Very interesting article...(read this)

6 replies to this topic
  • motoman393

Posted February 26, 2002 - 04:45 PM


Hey guys my friend found this article and emailed it to me check it out! (It is about breaking in an engine.) http://www.mototuneu..._in_secrets.htm

I always thought the easier you are on the bike the 1st few hours the better? The 1st time I read this article I thought it was nonsense, but now that I think about it, it makes sense. But does it work? What do you guys think about this method? Do any of you guys break your bikes in like this? I am interested to hear what you "techies" have to say about this! Thanks,


  • leif

Posted February 26, 2002 - 04:55 PM


I have always been a believer in "break it in like your going to ride it"! I've have friends break in engines both ways. From that, I personally feel that if you baby them at break in. You will be riding a pouch!

  • Chris_Slade

Posted February 26, 2002 - 05:00 PM


Wow...I just got my 954, been running around 3-6k rpm. Have 240 miles on it so far. I will start running her closer to 5-8k rpm from now on, occasionally touching close to 10k. Hmm....yeah, I thought taking it easy was the way to go too!! She redlines at 11,500, so that should be pretty good!

Visit the ThumperTalk Store for the lowest prices on motorcycle / ATV parts and accessories - Guaranteed
  • Shane

Posted February 26, 2002 - 05:33 PM


Does that brake in method mean for all bikes including 2 srokes, or for just 4 strokes? It makes pretty good sense to me but I think when I break in a bike I will run it harder than I would have before I read that, but I still wont run it all out.

[ February 26, 2002: Message edited by: Shane ]

  • GoFaster

Posted February 26, 2002 - 06:11 PM


I just broke in a 02 KTM300exc. Ran it mild for 20 miles. Harder on the next 20 miles. Blasted it for another 20 miles. The rides consisted of tight trails to wide open fields. I can only hope it was done properly. Previously I broke in my 00 DRZ400s by riding 1/2 throttle for 500 miles.
I've heard too many stories of people seizing a new bike or a rebuilt bike. I couldn't just race it from the beginning.
To me it doesn't make sense. The motor is at it's tightest point when new. I would think you would need to take it easy, make sure everything gets oil and avoid to much heat until things get a little settled.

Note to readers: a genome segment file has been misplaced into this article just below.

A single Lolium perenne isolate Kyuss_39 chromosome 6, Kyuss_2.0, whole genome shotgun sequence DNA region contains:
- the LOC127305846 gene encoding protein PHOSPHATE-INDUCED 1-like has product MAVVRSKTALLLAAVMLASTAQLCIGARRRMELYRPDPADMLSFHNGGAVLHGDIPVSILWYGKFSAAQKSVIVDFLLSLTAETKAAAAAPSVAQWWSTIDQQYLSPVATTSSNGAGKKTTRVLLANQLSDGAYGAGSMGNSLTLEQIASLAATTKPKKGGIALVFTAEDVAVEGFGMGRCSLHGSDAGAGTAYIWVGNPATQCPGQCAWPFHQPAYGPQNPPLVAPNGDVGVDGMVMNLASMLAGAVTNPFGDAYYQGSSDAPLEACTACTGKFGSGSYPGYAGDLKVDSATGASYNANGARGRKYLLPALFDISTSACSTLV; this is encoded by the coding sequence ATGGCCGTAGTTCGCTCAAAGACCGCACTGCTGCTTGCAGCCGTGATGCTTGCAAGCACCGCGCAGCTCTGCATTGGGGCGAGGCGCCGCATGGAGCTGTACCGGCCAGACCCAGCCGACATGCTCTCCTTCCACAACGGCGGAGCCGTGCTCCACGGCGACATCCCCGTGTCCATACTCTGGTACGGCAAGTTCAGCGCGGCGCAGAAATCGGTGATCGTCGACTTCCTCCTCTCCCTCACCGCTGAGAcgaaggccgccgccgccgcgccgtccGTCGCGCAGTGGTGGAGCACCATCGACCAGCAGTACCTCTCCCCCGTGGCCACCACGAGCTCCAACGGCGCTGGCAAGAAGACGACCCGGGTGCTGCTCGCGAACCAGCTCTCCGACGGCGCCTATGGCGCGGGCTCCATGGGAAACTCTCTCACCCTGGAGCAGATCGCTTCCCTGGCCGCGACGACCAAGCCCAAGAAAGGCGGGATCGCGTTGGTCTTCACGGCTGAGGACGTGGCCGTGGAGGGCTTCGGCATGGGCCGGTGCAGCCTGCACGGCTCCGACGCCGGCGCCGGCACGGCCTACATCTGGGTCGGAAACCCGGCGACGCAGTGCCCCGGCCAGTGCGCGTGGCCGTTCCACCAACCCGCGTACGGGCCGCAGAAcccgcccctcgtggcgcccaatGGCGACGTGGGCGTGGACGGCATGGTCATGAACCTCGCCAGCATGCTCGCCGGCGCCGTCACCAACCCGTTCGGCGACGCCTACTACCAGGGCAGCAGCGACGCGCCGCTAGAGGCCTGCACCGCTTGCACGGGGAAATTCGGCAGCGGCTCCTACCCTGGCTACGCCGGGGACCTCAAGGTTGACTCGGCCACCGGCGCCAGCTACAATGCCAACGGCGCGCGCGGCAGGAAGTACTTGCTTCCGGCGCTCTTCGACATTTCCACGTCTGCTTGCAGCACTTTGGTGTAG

But I'm not a tech.

  • Dagwood

Posted February 26, 2002 - 07:23 PM


The article makes complete sense. I have been building motorcycle motors for fun for 18 years.
I have never been able to resist getting on a freshly built bike and riding it as fast as it will go, just to see if I had accomplished what I set out to do. The thing to remember here, is to make sure all parts are within specs. Differents parts and alloys have different expansion rates under heat. So if the tolerences are to close between a piston and the cyclinder the piston will swell (expand) quicker than the cyclinder which is called a cold seige. IF YOU BUILD IT RIGHT, RIDE THE HELL OUT OF IT.

  • Shawn_Mc

Posted February 27, 2002 - 04:29 PM


I read it, and thats the way Ive been doin it for 25+ years. Basically get it warm, and flog it. Getting it warm though is key. Heat is your friend to a point. If the oil is cold, its not going to flow properly and things that shouldnt touch are going to touch. That is bad.

Related Content


First Hare scramble tips by dhend8

Dirt Bike   General Dirt Bike Forums   General Dirt Bike Discussion
  • Hot  33 replies

yz250x vs 450 4t comparisons (preferably desert riding) needed by JakeNorthrupYZ450F

Dirt Bike   Make / Model Specific   Yamaha   Yamaha 2-Stroke
  • 9 replies

Is it worth it? (Cam and High compression piston) by macgi77

Dirt Bike   Make / Model Specific   Honda   CRF 150/230 F/L
  • Hot  36 replies

2016 YZ450 by CaptainKnobby

Dirt Bike   Dirt Bike Technical Forums   Suspension
  • Hot  59 replies

YZ450F 03 Sparks driving me crazy by SirAttard

Dirt Bike   Make / Model Specific   Yamaha   YZ 400/426/450
  • 5 replies

Join Our Community!

Even if you don't want to post, registered members get access to tools that make finding & following the good stuff easier.

If you enjoyed reading about "" here in the ThumperTalk archive, you'll LOVE our community. Come join ThumperTalk today!

The views and opinions expressed on this page are strictly those of the author, and have not been reviewed or approved by ThumperTalk.